The Incomparable is a weekly dive into geeky media we love, including movies, books, TV, comics, and more, featuring a rotating panel of guests and hosted by Jason Snell.

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No One in a Powdered Wig is Scrappy

It’s taking the culture by storm, the biggest Broadway musical in years—and it’s about… the first U.S. secretary of the treasury, Alexander Hamilton? It seems unlikely, but nothing about the “Hamilton” story is likely. Lin-Manuel Miranda took the biography of a lesser-known early American figure and turned it into a story full of catchy songs and social commentary, including the rapid-fire hip-hop lyrics and the casting of non-white actors in most of the parts. Four of our “Hamilton”-mad panelists discuss the appeal of the show and why it works so incredibly well.

(This we’ve also launched an entire podcast devoted to “Hamilton”, so if you want to hear various panels discuss the show song by song, you may want to subscribe to that, too.)

Piano intro and outro music from Hamilton played by Christopher Breen.

Jason Snell with Serenity Caldwell, Monty Ashley, David J. Loehr and Chip Sudderth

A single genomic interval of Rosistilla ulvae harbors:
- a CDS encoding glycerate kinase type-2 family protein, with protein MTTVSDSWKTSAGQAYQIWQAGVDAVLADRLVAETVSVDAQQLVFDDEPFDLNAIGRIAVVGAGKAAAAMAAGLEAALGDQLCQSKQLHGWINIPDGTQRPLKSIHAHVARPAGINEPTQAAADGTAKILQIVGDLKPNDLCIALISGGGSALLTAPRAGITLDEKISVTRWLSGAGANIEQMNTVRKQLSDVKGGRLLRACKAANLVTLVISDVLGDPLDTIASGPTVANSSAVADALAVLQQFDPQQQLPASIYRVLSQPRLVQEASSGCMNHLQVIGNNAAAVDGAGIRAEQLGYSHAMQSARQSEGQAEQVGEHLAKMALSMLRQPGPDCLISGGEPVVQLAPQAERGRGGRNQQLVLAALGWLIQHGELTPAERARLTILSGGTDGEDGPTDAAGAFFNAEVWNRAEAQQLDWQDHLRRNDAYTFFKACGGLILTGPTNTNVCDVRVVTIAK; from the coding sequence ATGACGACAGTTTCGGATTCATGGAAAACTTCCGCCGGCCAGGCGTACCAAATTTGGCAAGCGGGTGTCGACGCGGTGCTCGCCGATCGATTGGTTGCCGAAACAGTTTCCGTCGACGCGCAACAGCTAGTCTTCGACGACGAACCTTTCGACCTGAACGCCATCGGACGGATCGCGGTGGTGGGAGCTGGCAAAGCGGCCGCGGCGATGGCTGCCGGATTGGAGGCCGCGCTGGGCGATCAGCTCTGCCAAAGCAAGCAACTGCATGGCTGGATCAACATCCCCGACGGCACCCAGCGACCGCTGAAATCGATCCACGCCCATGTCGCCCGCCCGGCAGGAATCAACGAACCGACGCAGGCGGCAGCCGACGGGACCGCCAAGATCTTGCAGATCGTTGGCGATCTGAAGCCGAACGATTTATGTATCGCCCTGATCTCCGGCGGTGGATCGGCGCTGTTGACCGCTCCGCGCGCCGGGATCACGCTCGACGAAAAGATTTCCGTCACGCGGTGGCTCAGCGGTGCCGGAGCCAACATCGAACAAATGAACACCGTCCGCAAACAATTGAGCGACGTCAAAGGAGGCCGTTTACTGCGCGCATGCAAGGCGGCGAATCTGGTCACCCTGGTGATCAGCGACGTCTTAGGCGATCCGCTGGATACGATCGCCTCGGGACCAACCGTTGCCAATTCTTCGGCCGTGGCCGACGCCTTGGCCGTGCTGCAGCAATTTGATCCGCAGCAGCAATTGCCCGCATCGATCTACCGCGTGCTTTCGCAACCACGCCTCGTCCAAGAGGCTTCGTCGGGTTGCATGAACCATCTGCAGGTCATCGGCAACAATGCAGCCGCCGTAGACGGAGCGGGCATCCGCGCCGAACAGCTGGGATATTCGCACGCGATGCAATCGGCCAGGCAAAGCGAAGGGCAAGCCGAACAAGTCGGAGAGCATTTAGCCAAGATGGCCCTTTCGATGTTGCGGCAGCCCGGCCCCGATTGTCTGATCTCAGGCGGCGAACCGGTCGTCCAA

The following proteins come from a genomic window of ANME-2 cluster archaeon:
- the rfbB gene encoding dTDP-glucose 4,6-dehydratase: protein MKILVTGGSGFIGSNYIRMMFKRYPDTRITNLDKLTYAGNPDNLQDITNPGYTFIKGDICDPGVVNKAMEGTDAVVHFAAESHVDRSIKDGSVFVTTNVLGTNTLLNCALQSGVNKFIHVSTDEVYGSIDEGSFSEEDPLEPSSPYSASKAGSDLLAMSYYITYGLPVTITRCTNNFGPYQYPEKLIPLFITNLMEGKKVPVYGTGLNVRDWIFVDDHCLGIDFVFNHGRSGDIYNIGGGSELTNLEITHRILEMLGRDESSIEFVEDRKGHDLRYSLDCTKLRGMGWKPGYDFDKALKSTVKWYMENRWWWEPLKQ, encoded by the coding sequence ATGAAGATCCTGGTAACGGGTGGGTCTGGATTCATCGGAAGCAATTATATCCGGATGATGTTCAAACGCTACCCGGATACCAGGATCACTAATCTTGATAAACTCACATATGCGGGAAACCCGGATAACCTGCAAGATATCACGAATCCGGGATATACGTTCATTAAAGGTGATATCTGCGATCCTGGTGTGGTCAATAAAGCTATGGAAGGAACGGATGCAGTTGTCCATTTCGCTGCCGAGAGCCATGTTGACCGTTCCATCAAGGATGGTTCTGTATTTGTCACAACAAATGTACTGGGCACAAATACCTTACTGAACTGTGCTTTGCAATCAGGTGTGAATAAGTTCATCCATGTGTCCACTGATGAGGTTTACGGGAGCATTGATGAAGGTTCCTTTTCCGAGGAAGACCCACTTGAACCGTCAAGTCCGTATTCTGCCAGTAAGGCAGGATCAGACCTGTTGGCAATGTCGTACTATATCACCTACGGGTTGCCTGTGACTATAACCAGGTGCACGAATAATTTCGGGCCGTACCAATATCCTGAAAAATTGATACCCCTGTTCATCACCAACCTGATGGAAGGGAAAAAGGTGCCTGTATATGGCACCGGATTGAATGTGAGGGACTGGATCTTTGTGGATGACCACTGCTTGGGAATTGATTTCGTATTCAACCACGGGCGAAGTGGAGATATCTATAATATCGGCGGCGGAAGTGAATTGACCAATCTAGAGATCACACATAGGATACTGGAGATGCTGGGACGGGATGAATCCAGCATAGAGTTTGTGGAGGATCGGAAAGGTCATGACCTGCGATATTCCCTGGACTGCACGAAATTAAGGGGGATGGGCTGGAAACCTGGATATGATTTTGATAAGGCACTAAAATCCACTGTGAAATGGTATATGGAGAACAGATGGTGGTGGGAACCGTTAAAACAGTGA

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Previous Episodes


The Answer is One Elephant

Comic Book Club

In this edition of Comic Book Club, we discuss one of Marvel’s newest heroes, Kamala Khan, the star of G. Willow Wilson and Adrian Alphona’s “Ms. Marvel.” She’s a Muslim from New Jersey, so in some ways she’s a very different kind of Marvel super hero, but she’s also a tortured teen trying to come to terms with her identity—so in other ways, she’s very much the model of a Marvel super hero. Plus: What are we reading?

Jason Snell with Lisa Schmeiser, Shannon Sudderth, Aleen Simms and Tony Sindelar


She Scullys Herself

Just as “The X-Files” is revived for a limited-run miniseries, we take time to look back at this classic TV series from the 90s. (With gorgeous new HDTV versions available on Netflix!) We discuss some classic episodes, the dynamic between Scully and Mulder that really made the show work, and a whole lot more. The truth is in here—you just have to want to believe.

Jason Snell with Erika Ensign, John Siracusa and David J. Loehr


The Stars Look Very Different Today

David Bowie

We celebrate the amazing life and career of David Bowie, from his stunningly varied music career (yes, including those collaborations with Queen, Mick Jagger, and Bing Crosby) to his film and theater roles. (And between Major Tom and the Spiders From Mars, who was more sci-fi than Bowie?)

Antony Johnston with Erika Ensign, Dr. Drang and David J. Loehr


Head Clara

Jump in your TARDIS, visit the Space Lions, and get prepared for a 24-year-long night! This week our panel takes on the recently-concluded ninth series of “Doctor Who.” How does this season measure up to the previous ones? Was the more character-focused conclusion a good change of pace? How did Missy, Ashildr, and Clara make things feel a bit different? And how well did the show handle the moment when Clara faced the raven? This episode is bigger on the inside.